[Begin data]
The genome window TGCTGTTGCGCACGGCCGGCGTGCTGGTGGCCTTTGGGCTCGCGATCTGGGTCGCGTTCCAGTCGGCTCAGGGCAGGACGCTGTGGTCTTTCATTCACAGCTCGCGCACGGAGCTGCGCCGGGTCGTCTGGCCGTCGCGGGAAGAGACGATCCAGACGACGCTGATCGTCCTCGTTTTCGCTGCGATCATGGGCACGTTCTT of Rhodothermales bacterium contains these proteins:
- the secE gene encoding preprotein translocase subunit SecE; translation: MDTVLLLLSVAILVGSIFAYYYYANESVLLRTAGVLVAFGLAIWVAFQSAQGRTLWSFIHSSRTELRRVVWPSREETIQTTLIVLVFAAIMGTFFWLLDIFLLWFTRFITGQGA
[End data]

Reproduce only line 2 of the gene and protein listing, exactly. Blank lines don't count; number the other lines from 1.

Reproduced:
- the secE gene encoding preprotein translocase subunit SecE; translation: MDTVLLLLSVAILVGSIFAYYYYANESVLLRTAGVLVAFGLAIWVAFQSAQGRTLWSFIHSSRTELRRVVWPSREETIQTTLIVLVFAAIMGTFFWLLDIFLLWFTRFITGQGA